Clearly, the notion that it’s unfair to expect the largest historical polluters to make the greatest reductions is not only wrong, but it is a violation of an already signed and ratified treaty on the issue of global warming.

But now that the world’s biggest polluter has refused to make any sacrifices, what do you think China will have to say when renegotiations come around in 2012?

Climate change mitigation would lead to disaster

Objection: The kind of drastic actions required to mitigate global warming risk the destruction of the global economy and the deaths of potentially billions of people.

Answer: Is this supposed to mean the theory of anthropogenic global warming must be wrong? You can not come to a rational decision about the reality of a danger by considering how hard it might be to avoid. First things first: understand that the problem is real and present.

Once you acknowledge the necessity of addressing the problem, taking action suddenly become less daunting. There is no point in discussing the best solutions or the cost of those solutions with someone who does not yet acknowledge the problem.

But even if mitigating global warming would be harmful, given that famine, droughts, disease, loss of major coastal cities, and a tremendous mass extinction event are on the table as possible consequences of doing nothing, it may well be we are faced with a choice between the lesser of two evils. I challenge anyone to conclusively demonstrate that such catastrophes as listed above await us if we try to reduce fossil fuel use.

Now, in terms of conservation and a global switch over to alternative fuels, the people who oppose doing this for climate change mitigation are forgetting something rather important. Fossil fuels are a non-renewable resource, and as such we have to make this global economic transformation regardless, whether now or a bit later. Many bright minds inside the industry think we are already at peak oil. So even if it turned out that climate mitigation was unnecessary, we would still be in a better place as a global society by making the coming switch sooner rather than later.

Seems like a win-win situation to me.

Hansen has been wrong before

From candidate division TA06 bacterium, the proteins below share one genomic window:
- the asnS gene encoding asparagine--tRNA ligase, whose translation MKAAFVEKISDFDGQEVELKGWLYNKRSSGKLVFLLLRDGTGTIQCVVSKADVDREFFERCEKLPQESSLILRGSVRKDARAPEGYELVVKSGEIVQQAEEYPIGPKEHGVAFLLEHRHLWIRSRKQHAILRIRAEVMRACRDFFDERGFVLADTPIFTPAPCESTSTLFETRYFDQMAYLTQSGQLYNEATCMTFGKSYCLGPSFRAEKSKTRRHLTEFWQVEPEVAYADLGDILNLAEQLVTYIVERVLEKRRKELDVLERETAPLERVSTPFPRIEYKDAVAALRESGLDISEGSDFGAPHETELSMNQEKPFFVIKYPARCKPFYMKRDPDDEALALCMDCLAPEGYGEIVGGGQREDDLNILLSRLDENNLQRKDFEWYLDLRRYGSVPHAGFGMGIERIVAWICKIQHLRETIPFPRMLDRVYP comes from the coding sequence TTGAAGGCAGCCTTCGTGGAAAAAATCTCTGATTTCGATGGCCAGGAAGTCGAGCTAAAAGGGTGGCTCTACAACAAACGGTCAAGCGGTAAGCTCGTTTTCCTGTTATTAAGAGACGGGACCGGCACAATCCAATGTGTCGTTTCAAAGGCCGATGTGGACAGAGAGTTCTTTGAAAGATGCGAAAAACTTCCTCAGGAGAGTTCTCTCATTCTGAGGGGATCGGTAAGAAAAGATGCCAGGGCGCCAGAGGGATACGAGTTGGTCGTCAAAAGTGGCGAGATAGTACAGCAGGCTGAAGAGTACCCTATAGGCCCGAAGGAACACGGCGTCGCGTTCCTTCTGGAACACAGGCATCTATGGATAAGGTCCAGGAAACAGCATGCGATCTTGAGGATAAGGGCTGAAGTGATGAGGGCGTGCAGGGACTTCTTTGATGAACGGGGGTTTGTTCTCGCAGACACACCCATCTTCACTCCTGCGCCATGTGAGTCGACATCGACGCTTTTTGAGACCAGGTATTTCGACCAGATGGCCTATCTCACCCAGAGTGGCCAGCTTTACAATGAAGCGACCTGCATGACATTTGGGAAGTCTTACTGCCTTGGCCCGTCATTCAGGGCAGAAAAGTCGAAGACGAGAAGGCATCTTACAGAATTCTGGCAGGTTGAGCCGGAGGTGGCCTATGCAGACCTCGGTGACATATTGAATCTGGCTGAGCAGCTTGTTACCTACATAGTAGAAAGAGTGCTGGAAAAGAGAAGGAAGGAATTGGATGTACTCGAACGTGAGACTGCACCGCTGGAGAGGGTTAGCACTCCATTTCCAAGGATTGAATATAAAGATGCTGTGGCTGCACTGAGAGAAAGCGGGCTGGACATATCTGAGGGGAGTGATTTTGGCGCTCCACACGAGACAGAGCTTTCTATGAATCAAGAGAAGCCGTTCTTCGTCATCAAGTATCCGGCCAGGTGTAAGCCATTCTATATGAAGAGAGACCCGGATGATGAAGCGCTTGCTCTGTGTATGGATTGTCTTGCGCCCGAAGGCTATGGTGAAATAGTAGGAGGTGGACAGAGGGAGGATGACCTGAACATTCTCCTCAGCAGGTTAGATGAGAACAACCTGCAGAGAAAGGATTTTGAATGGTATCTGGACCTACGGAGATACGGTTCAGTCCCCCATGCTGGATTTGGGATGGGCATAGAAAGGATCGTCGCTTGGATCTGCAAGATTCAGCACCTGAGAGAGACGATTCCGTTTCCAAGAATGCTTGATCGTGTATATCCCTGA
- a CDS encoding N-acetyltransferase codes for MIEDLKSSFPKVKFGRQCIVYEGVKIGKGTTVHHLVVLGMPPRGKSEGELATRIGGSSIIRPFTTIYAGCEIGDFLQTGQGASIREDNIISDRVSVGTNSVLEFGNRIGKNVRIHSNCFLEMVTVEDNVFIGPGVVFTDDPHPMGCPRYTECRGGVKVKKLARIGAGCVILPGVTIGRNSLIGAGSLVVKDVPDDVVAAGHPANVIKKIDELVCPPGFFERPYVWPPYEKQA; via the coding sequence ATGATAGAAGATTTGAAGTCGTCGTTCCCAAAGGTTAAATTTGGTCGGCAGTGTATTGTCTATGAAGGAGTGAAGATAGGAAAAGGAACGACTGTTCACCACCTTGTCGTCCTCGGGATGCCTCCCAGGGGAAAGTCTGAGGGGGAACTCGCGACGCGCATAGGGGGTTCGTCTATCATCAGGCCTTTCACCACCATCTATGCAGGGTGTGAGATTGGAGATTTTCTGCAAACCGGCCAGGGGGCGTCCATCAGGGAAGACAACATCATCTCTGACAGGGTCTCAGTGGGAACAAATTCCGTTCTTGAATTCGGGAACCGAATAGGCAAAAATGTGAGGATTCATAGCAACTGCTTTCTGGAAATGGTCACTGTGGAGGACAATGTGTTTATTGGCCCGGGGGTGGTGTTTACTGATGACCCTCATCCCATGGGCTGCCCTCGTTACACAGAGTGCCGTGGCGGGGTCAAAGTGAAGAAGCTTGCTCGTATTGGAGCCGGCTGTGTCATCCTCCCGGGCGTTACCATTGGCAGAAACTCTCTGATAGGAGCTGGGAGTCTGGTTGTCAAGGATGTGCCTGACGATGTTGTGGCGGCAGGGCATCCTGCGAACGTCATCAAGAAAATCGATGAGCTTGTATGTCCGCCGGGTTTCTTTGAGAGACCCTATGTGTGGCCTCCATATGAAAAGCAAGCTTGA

Objection: In 1988, Hansen predicted dire warming over the next decade — and he was off by 300%. Why in the world should we listen to the same doom and gloom from him today?

Answer: While in some instances it is ignorant repetition of misinformation, at its source this story is a plain lie.

In 1988, James Hansen testified before the U.S. Senate on the danger of anthropogenic global warming. During that testimony he presented a graph — part of a paper published soon after. This graph had three lines on it, representing three scenarios based on three projections of future emissions and volcanism.

Line A was a temperature trend prediction based on rapid emissions growth and no large volcanic event; it was a steep climb through the year 2000 and beyond.

Line B was based on modest emissions growth and one large volcanic eruption in the mid 1990s.

Line C began along the same trajectory as Line B, and included the same volcanic eruption, but showed reductions in the growth of CO2 emission by the turn of the century — the result of hypothetical government controls.

As it happens, since Hansen’s testimony, emissions have grown at a modest rate and Mt. Pinatubo did in fact erupt, though in the early 1990s, not the middle. In other words, the Line B forcings scenario came remarkably close to predicting what actually came to pass.

Not coincidentally, the observed temperature trend has tracked closely with the Line B prediction as well.

Hansen was right on the money, and the models he used proved successful.

Unfortunately, when Patrick Michaels made his testimony before Congress in 1998, ten years later, he saw fit to erase the two lower lines, B and C, and show the Senators only Line A. He did so to make his testimony that Hansen’s predictions had been off by 300% believable. He lied by omission. This lie was picked up by Michael Crichton in his novel State of Fear (one of many omissions, confusions, and falsehood in that book — see here).

To my knowledge, Patrick Michaels has never owned up to his deception, either with an apology and retraction or with an explanation, and consequently the urban myth lives on to this day.

RabettRun has some more detail and illustrations here.

We can’t even predict the weather next week

Objection: Scientists can’t even predict the weather next week, so why should we believe what some climate model tells us about 100 years from now?

Answer: Climate and weather are very different things, and the level of predictability is comparably different.